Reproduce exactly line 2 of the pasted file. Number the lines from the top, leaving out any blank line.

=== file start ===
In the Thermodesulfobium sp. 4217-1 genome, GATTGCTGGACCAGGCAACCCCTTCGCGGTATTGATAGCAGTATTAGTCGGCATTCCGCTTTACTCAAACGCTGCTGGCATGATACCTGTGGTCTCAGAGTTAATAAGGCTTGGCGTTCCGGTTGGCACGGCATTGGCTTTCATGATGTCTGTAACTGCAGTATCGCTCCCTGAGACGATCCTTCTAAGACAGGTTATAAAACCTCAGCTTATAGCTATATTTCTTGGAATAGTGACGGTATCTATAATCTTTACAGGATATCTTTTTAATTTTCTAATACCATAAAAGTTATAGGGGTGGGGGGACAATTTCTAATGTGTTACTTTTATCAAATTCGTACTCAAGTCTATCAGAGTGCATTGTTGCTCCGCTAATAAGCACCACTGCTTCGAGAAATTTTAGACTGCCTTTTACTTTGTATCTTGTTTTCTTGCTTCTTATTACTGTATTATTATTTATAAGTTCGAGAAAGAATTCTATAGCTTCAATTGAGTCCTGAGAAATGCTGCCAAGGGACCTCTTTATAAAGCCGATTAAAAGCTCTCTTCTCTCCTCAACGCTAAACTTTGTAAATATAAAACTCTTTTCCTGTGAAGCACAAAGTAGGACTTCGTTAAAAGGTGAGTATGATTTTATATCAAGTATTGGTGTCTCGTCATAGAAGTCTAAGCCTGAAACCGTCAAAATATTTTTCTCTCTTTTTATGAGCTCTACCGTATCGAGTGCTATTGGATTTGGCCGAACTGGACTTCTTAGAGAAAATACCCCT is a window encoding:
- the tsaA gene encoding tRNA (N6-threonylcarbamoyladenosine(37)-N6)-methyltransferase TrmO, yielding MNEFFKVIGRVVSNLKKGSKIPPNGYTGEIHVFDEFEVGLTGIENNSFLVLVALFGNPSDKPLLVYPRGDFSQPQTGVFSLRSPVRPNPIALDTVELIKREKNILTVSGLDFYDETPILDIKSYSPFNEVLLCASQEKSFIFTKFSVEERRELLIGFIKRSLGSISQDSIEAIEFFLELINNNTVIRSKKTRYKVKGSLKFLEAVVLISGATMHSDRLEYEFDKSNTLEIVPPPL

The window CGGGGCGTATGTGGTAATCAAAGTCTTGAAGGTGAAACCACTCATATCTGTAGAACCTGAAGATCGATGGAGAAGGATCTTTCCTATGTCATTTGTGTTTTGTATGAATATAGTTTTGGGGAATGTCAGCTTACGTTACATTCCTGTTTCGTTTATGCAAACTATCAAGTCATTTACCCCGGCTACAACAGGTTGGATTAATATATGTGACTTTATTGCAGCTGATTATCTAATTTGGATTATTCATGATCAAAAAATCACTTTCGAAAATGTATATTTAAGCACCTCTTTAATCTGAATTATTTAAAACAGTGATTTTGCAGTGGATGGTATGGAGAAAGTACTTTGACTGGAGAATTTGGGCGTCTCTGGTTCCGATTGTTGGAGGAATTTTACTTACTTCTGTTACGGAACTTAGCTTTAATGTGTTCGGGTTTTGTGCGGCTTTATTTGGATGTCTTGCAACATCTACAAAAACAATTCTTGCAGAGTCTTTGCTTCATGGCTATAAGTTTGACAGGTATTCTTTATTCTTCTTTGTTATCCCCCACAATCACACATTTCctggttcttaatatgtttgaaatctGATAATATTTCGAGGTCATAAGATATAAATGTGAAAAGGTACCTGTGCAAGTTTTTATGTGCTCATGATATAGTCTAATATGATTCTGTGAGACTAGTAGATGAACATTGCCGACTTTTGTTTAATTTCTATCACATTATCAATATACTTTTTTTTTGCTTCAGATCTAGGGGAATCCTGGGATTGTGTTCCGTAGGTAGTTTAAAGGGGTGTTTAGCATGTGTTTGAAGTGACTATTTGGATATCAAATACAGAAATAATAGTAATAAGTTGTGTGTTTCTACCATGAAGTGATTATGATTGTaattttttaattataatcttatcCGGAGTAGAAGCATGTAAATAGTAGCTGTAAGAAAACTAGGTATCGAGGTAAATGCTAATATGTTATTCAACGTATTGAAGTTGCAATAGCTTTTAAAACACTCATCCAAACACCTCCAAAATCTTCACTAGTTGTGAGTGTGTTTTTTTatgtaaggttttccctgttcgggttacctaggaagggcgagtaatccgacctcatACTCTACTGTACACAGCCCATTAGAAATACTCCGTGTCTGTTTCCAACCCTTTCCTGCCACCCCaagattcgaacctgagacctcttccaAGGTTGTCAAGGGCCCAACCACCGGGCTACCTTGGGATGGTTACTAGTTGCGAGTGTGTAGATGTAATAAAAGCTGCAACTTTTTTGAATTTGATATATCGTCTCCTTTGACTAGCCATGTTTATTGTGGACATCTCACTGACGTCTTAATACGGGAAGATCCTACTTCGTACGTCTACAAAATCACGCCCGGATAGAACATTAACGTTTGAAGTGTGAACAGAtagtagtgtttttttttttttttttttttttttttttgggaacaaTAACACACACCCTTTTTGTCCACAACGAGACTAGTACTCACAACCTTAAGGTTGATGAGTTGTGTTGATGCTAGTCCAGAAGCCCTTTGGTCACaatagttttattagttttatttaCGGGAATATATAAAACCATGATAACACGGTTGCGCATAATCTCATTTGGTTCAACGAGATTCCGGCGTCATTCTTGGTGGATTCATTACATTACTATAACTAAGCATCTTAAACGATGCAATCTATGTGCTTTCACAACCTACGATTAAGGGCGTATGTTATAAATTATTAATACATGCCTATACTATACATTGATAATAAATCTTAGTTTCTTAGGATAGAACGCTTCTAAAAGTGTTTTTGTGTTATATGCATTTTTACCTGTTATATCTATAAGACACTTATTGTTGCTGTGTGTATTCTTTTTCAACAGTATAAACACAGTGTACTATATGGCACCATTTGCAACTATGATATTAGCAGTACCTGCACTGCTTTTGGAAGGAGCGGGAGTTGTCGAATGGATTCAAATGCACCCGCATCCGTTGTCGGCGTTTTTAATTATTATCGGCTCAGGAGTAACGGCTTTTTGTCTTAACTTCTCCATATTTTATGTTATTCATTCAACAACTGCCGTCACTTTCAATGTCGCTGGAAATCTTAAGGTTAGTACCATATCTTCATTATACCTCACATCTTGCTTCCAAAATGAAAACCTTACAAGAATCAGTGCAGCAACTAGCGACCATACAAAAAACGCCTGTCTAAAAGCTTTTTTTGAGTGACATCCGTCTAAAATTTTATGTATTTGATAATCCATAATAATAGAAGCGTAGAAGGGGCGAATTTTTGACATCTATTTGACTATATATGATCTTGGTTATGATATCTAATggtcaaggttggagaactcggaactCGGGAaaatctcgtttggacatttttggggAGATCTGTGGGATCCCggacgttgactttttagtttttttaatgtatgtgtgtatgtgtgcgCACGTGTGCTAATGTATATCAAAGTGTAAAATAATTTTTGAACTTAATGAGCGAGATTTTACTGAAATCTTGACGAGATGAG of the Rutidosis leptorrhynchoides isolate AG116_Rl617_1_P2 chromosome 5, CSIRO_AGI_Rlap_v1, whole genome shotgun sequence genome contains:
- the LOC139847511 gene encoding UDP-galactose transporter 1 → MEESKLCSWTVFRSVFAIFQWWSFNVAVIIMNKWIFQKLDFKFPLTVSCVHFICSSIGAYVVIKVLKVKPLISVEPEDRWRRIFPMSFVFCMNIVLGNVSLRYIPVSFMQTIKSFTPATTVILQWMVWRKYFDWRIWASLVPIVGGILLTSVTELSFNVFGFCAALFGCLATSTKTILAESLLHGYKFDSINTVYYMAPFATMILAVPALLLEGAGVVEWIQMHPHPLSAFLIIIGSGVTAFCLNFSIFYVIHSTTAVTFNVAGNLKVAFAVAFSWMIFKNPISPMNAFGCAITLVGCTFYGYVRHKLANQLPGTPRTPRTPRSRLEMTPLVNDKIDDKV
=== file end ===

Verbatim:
- the tsaA gene encoding tRNA (N6-threonylcarbamoyladenosine(37)-N6)-methyltransferase TrmO, yielding MNEFFKVIGRVVSNLKKGSKIPPNGYTGEIHVFDEFEVGLTGIENNSFLVLVALFGNPSDKPLLVYPRGDFSQPQTGVFSLRSPVRPNPIALDTVELIKREKNILTVSGLDFYDETPILDIKSYSPFNEVLLCASQEKSFIFTKFSVEERRELLIGFIKRSLGSISQDSIEAIEFFLELINNNTVIRSKKTRYKVKGSLKFLEAVVLISGATMHSDRLEYEFDKSNTLEIVPPPL